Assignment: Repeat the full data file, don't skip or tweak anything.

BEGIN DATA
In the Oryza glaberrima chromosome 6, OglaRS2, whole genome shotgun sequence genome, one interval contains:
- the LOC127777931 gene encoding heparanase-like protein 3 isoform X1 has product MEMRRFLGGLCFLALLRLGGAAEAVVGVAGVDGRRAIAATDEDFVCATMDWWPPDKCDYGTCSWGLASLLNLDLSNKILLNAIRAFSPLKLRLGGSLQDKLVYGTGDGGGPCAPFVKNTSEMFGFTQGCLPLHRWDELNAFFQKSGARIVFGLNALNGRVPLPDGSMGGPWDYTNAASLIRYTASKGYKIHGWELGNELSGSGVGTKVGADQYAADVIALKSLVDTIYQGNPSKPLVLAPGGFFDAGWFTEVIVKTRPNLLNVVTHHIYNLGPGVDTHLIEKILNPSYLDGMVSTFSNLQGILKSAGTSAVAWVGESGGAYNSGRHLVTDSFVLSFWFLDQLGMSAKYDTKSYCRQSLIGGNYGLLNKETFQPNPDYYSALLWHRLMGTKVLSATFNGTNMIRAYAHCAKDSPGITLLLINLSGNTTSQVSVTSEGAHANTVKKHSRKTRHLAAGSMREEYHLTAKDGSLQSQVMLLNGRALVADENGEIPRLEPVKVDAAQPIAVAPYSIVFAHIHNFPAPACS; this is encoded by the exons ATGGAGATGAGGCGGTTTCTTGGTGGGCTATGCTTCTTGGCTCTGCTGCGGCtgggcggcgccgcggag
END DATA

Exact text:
In the Oryza glaberrima chromosome 6, OglaRS2, whole genome shotgun sequence genome, one interval contains:
- the LOC127777931 gene encoding heparanase-like protein 3 isoform X1 has product MEMRRFLGGLCFLALLRLGGAAEAVVGVAGVDGRRAIAATDEDFVCATMDWWPPDKCDYGTCSWGLASLLNLDLSNKILLNAIRAFSPLKLRLGGSLQDKLVYGTGDGGGPCAPFVKNTSEMFGFTQGCLPLHRWDELNAFFQKSGARIVFGLNALNGRVPLPDGSMGGPWDYTNAASLIRYTASKGYKIHGWELGNELSGSGVGTKVGADQYAADVIALKSLVDTIYQGNPSKPLVLAPGGFFDAGWFTEVIVKTRPNLLNVVTHHIYNLGPGVDTHLIEKILNPSYLDGMVSTFSNLQGILKSAGTSAVAWVGESGGAYNSGRHLVTDSFVLSFWFLDQLGMSAKYDTKSYCRQSLIGGNYGLLNKETFQPNPDYYSALLWHRLMGTKVLSATFNGTNMIRAYAHCAKDSPGITLLLINLSGNTTSQVSVTSEGAHANTVKKHSRKTRHLAAGSMREEYHLTAKDGSLQSQVMLLNGRALVADENGEIPRLEPVKVDAAQPIAVAPYSIVFAHIHNFPAPACS; this is encoded by the exons ATGGAGATGAGGCGGTTTCTTGGTGGGCTATGCTTCTTGGCTCTGCTGCGGCtgggcggcgccgcggag